depot in Albany was not, as suppos
ed, John Frost, of B.ena Yista, vari
ous conjectures have been afloat as to
who the unfortunate man was. It is
thought to have been O. M. Mitchell
who left his home near Cloverdale,
Lane county, several weeks ago in a
demented state of mind. lie was
last seen about the date of the suicide
near Tangent; sinco which time no
trace of him can Ie obtained,
TELEG It A PHI C 'EHS.
New York, March 18. Ex Min
ister Schenck has arrived from Eng
land. ' '.
Tho Spauish minister and other
prominent Spaniardslast night cele
brated tho proclamation of peace in
Spain, by a banquet at Delmouico's.
E-ubenstein, sentenced to be hung
for the murder of Sarah Alexander,
has been granted a stsy'of proceed-"
ings till his case is reviewed by the
- Washington;"" March " 18. Steps'
have been taken to bring Marsh back
to testify, which will probably be
successful. All he asks is exemption
from punishment, which "will be
granted. - ' ; ; v - . t'
Washington, March 19. Offices
established : Soda Stone, Linn coun ty,'
Oregon, Isaac Hntchins, P. M.;
Williams Creek, Jackson county,
Oregon, Jno. A. Newman, P. M.
Postmasters appointed: Mrs.. Ruth
E. Hilar, Brooks, Marion county,
' Tho judiciary' committee expect
to formally report tho articles of
impeachment against Belknap, and
the testimony supporting ' them, in
cluding that of Marsh, . within ' a
CiiAKnssTON, S. C, March 20. A
tiro which broke out this morning
destroyed $250,000 worth of property
und rendered 100 persons homeless.
Memphis, March 20. Since 7
o'clock last night to 10 this morning
ten inches of snow have fallen and
it is still snowing. The streets are
full of improvised sleighs. Such a
htorm was never known heretofore.
Boston, March 20. A memorial
lias been signed by the presiding
officers of both branches of the legis
lature and members, nearly unani
mously, irrespective of party asking
the U. S. Senate to confirm the
nomination Hon. R. H. Dana, Jr.,
as U. S. minister to England.
Washington, March 20. Bradley
Barlow, of the firm of Barlow & San
derson, is again under examination
bv the House committee to-dav. He
testified that the firm 'had, in several
instances last year, bought offthe low
er bidders for mailcontracts in order
to obtain thcni at high figures, but
denied that any money had been paid
or loaned by him or partners to any
official in the Postoffico Department.
He gave some details showing how
lie had secured certain valuable con
tracts last year. He paid to Grant
fc Taggart, of California, to Corbett
itBeekman, of Oregon, and to a Mi
Blanchard, several thousand dollar
to withdraw their bids ior service
between Redding, California, and
Roseburg, Oregon, and paid to Gov.
Thompson, of Idaho, .15,000 for
relinquishing his lower bid on the
long route from The Dalles, Oregon
to Kelton, Utah. - '
Stillman A. "Dan forth, formerly
confidential friend of Sanderson &
Co., testifies specifically to abandon
ing a straw bid for .-90,000, whereon
they got a contract ot $200,000 for
the sumo service., 'Ho also says
Sanderson told him in May last that
the firm had paid 63,00i) quarterly
to a certain official in the Postofiice
Department for : services, besides
carriage, horses and diamonds pre
sented to others influential there.
The Treasury Departemnt will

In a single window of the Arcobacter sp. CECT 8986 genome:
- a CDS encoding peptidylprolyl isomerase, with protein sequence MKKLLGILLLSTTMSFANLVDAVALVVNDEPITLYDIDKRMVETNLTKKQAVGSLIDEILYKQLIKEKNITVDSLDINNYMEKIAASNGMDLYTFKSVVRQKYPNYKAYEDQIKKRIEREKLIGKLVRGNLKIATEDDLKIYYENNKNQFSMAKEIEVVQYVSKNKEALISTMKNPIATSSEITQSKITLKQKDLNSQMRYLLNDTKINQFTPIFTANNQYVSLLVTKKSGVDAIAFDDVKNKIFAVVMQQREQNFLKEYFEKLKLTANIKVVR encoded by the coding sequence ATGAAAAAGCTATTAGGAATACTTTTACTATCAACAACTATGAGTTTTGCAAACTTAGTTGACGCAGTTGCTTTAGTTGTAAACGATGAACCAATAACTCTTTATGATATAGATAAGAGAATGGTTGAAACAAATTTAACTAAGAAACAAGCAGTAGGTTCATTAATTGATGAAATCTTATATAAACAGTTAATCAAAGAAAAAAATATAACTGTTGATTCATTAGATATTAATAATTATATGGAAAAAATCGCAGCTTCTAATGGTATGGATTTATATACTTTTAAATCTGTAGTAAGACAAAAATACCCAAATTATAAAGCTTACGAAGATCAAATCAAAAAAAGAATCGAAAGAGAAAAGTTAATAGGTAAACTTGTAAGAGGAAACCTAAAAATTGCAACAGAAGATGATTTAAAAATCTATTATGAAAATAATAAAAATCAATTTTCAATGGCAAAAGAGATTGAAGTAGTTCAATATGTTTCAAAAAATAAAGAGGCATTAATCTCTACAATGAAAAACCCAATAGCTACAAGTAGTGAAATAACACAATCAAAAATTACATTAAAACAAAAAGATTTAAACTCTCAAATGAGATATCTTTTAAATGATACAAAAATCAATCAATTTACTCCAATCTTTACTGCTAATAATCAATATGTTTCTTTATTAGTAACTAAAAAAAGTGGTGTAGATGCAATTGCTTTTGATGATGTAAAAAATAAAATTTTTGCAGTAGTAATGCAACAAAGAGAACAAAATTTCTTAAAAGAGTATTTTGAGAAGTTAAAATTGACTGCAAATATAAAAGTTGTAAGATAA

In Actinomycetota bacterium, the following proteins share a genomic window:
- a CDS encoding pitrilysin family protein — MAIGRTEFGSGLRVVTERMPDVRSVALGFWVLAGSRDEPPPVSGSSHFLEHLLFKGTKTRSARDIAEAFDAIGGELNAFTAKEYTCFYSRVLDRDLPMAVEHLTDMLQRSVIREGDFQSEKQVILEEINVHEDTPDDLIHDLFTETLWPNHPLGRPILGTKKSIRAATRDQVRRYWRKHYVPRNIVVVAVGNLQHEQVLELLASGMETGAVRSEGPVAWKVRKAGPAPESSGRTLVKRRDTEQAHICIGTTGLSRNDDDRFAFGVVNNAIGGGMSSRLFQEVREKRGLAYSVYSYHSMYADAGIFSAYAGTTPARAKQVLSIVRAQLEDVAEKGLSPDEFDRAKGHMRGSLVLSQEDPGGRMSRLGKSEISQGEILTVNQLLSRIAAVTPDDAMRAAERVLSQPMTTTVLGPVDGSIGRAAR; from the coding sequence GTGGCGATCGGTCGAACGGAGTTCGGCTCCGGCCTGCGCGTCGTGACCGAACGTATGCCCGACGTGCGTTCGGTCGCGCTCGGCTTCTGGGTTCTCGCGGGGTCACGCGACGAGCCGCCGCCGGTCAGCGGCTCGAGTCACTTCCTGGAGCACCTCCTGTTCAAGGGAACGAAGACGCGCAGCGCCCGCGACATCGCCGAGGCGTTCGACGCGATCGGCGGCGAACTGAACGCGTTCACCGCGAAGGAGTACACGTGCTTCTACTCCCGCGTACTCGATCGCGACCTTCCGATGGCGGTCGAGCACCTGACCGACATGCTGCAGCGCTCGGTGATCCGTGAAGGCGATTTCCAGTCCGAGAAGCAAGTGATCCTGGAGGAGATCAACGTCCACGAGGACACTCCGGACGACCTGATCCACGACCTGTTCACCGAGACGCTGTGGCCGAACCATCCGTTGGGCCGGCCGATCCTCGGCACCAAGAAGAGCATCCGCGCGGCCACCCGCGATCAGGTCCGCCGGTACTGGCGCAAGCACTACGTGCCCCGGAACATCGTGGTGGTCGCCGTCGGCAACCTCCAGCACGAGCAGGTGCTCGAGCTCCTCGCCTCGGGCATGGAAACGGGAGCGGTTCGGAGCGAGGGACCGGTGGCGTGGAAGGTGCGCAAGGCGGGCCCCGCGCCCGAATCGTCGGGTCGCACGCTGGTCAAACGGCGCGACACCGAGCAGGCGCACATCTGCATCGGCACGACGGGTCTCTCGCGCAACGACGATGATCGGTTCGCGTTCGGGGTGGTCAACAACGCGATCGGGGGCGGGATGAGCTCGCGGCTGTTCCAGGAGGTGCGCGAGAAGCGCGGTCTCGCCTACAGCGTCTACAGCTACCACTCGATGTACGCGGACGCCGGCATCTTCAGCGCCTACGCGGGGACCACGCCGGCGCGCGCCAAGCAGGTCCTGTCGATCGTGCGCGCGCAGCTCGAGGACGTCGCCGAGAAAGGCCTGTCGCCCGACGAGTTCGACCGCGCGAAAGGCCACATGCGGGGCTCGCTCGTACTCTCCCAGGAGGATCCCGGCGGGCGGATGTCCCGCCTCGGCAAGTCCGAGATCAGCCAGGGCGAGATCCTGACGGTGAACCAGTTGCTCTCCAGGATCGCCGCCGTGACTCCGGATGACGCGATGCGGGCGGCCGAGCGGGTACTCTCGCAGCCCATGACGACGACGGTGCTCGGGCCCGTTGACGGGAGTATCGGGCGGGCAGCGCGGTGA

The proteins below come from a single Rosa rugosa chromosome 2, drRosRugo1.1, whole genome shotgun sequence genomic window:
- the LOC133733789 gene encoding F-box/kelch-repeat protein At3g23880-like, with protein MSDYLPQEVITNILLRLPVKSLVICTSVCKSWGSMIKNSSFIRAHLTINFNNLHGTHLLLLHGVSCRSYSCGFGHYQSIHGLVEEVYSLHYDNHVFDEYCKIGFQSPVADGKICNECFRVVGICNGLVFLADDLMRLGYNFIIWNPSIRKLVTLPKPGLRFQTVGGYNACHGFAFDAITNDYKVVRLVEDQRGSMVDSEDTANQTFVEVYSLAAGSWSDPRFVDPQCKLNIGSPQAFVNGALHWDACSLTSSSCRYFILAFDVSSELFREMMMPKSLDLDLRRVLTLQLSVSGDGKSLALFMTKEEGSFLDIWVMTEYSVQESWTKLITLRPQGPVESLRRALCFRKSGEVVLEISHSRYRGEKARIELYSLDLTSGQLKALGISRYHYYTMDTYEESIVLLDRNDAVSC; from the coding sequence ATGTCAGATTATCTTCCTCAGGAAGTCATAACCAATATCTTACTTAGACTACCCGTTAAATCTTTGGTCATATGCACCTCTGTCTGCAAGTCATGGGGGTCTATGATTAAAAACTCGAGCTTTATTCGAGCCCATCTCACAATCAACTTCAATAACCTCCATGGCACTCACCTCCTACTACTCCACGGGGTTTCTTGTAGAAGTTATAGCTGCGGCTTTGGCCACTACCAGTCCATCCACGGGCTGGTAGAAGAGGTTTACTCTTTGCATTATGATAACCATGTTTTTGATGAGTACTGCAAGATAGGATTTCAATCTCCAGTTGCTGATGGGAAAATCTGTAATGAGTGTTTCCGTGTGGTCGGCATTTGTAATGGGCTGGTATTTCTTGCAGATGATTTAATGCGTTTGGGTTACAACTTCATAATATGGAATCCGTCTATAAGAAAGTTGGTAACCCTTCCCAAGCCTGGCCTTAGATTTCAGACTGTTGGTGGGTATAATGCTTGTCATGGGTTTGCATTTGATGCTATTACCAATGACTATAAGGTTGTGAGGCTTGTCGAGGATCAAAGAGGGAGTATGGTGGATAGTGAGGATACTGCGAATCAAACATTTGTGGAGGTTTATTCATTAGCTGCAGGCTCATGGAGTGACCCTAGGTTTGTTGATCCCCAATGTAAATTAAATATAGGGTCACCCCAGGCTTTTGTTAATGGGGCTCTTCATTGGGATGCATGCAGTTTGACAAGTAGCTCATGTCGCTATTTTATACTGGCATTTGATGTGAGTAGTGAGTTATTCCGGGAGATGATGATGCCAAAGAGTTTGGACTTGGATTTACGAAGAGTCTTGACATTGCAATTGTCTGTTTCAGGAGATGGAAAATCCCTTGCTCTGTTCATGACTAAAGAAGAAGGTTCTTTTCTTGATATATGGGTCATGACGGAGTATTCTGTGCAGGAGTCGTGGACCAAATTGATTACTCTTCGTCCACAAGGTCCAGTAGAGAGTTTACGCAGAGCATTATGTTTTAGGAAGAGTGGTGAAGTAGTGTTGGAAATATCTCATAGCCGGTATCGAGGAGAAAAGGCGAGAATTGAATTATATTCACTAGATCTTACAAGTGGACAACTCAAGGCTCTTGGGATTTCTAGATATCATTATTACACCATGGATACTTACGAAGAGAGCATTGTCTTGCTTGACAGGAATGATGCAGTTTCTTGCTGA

receive during the present, week; from
San Francisco, 11 tons of silver coin,
in anticipation of the' period for
commencing the circulation of sil
ver. This will amount to a half
The IT. S. Supreme court this af
ternoon delivered through Justice
Miller, an unanimousopinion revers
ing the decision of the California su
premo court in the so called Chineso
case, and ordering Foy Hung Chung
to be released from the custody in
which she is held under the foreign
passenger act of that State. This
decision sustains the ruling made by
J nslice Field in similar cases brought
before him in the U. S. circuit. Tho
supreme-court accompanies its decis
ion wit I.i a severs criticism of the law
of California on the subject.
1 ho President sent the following
nomination to the Senate to-day:
John M. Coghlau, of .California, to
be chief Justice of Utah.
'New Yokk, March 21. Frank A.
Dockery, the American arrested iu
Cuba and sentenced to death, w hich
sentence was commuted to imprison
ment in Spain from whence he escap
ed to this country, was arrested here
to day on an indictment found by
the United States Grand Jury, at
Jacksonville, Florida, in 1870, charg
ing hini with embezzling 35,000 in
loO, wliile collector of the port of
St. Johns, Florida. Dockery, who
says the indictment is purely a polit
ical move, waived an examination
and starts this afternoon for Florida.
Chicago, March 21. A Washington
dispatch says to-day the Senate com-;
mittee on foreign relations had a
long session to-day on the subject of
Dana's nomination. Senator Bout
well handed in the memorial of the
Boston bar in favor of the confirma
tion and immediately retired. The
remainder of the session wus strictly
private. The members of. the com
mittee positively declined to state
explicitly what action, if any, was
taken in the case; but from their man
ner and certain intimations, there
seems to be no doubt that the ma
jority have determined to report on
tho nomination adversely, unless it
be withdrawn - , .
San Francisco, March 10. En
tries for the. two mile and repeat race,
to come on? next Saturday, closed
last night. Joe Daniels enter's Gol
den Gate; M. Little, Foster; Mark
Walden, Revenue, Jr.; H. Walsh,
Chance: R. C. Simpson, Ilockliock
ing. The race' will be for $2,000.'
Foster is the favorite; Hockhocking
second. ' ' - - i : : . :
Jackson, Cal., March 19. The
noted stage robbed, Joaquin, ? alias
Autone was arrested liere this morning.-
i ' - ' t ' . t- .-:-'rr.v -.i